Inside The Occupy National Gathering

If one of the driving motivations behind the #Occupy movement was to be a living, breathing example of what  society could be if people really came together and threw off the shackles of oppressive capitalism, then Thank You Very Much, Occupy!  We have all learned a valuable lesson. It’s an ugly and smelly lesson, sure, but one that the current generation of iPhone enabled entitled hipsters needed to learn for themselves.

As ridiculous and offensive as the microwave Marxist ideas behind the Occupy movement were, the actual day-to-day reality was far worse. Their experiment in society building worked out just as well as the experiments in Russia, China and Cuba, albeit with a much lower body count and a lot more Ben and Jerry’s than past socialist debacles. The calliope crashed to the ground at what Occupy called The National Gathering, held in the days surrounding the July 4th holiday in Philadelphia. The freak-show event was failure on every single imaginable level -- but it got an extra burst of soap opera goodness when a well known Occupy malcontent was literally kicked out of the movement in a kerfluffle that involved accusations of espionage, cybercrime, mental hospitals and a female impersonator.

But we’ll get to all that later. First, let’s explore why The National Gathering was such a gigantic crash-and-burn for the Occupy movement. It was dismal on a variety of counts.

The turnout was awful. The Guardian said about 500 people showed up for the National Gathering. There’s no real excuse for that since the event has been promoted for months. Philadelphia was actually a great choice for a location and not just for symbolic reasons; it’s an easy train ride from a number of cities that had significant Occupy presences, including New York City, Washington D.C. and Boston. Even bringing a small percentage of the Occupiers in those cities should have culled a far higher number.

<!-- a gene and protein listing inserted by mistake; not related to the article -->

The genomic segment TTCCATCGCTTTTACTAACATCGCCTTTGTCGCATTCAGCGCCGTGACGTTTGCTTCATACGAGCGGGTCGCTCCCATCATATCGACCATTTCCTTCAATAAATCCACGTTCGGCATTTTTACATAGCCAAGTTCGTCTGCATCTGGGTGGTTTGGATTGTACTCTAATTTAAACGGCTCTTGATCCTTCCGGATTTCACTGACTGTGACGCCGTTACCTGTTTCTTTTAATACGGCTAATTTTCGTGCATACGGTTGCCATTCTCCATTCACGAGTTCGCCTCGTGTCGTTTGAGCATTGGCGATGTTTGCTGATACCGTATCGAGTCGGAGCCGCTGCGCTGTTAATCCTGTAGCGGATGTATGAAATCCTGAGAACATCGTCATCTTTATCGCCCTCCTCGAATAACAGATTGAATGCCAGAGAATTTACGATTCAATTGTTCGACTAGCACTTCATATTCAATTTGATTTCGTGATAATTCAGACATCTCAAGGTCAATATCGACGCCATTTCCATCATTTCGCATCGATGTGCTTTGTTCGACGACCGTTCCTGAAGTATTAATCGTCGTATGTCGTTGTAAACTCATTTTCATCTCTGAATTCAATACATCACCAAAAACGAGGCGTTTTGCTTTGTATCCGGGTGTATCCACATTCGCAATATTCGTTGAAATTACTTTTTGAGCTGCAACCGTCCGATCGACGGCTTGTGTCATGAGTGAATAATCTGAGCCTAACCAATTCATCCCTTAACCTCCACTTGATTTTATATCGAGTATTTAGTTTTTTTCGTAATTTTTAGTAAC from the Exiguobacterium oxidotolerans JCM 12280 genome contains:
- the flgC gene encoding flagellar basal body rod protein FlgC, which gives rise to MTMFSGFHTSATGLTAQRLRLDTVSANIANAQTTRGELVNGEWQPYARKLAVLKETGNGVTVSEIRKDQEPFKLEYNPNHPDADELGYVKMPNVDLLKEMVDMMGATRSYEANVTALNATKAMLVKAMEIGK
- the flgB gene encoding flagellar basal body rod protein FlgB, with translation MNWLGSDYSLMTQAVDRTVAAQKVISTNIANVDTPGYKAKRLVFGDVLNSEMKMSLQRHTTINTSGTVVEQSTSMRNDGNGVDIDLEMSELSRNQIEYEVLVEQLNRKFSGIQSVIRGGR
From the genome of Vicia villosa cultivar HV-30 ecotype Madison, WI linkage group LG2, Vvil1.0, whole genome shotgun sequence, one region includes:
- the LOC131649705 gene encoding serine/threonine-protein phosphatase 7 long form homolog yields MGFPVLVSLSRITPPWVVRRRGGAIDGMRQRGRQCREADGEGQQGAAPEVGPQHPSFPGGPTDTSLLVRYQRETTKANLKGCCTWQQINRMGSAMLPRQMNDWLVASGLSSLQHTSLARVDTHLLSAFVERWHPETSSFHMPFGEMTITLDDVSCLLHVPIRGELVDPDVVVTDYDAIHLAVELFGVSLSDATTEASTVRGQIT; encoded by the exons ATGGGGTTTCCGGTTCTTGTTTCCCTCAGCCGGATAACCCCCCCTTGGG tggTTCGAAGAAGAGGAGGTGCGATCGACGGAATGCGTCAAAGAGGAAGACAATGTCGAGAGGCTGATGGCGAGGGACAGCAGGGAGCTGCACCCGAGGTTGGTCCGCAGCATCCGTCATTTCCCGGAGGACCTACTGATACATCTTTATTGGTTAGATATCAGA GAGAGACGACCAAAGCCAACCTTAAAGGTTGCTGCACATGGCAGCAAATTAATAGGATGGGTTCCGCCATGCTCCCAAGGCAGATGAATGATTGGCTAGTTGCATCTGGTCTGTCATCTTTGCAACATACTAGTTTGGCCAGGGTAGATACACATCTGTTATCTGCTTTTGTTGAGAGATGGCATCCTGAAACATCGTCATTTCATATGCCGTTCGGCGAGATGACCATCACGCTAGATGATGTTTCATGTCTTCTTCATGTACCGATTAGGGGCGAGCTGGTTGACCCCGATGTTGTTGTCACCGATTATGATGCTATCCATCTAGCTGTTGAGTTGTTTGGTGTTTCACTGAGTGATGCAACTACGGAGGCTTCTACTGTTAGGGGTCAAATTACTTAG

If the attendance was pathetic, the fundraising was downright humiliating.  The Occupy National Gathering put up a fundraising page with the modest goal of $15,000. Let’s recall that the Occupy Wall Street camp in New York alone raised hundreds of thousands of dollars -- all of which was promptly squandered. The fundraising page was slick and professional and even claimed “We're proud to have 501(c)3 fiscal sponsorship courtesy of Volunteers for International Solidarity.”

Total raised for Occupy National Gathering according to their website : $600. Not a typo. Six. Hundred. Dollars.  There are church bake sales in small towns that bring in more ducats than that. #NatGat list seventeen donors, who probably now wish they’d sprung for an extra Hacky Sack instead of tossing their cash into the Occu-pit.

So what was it like? U.K.’s leftist newpaper The Guardian paints the picture for us:

Activist nobles such as Medea Benjamin and Lisa Fithian circulated among the unwashed. Artisans crafted signs and peddled T-shirts, buttons and stickers.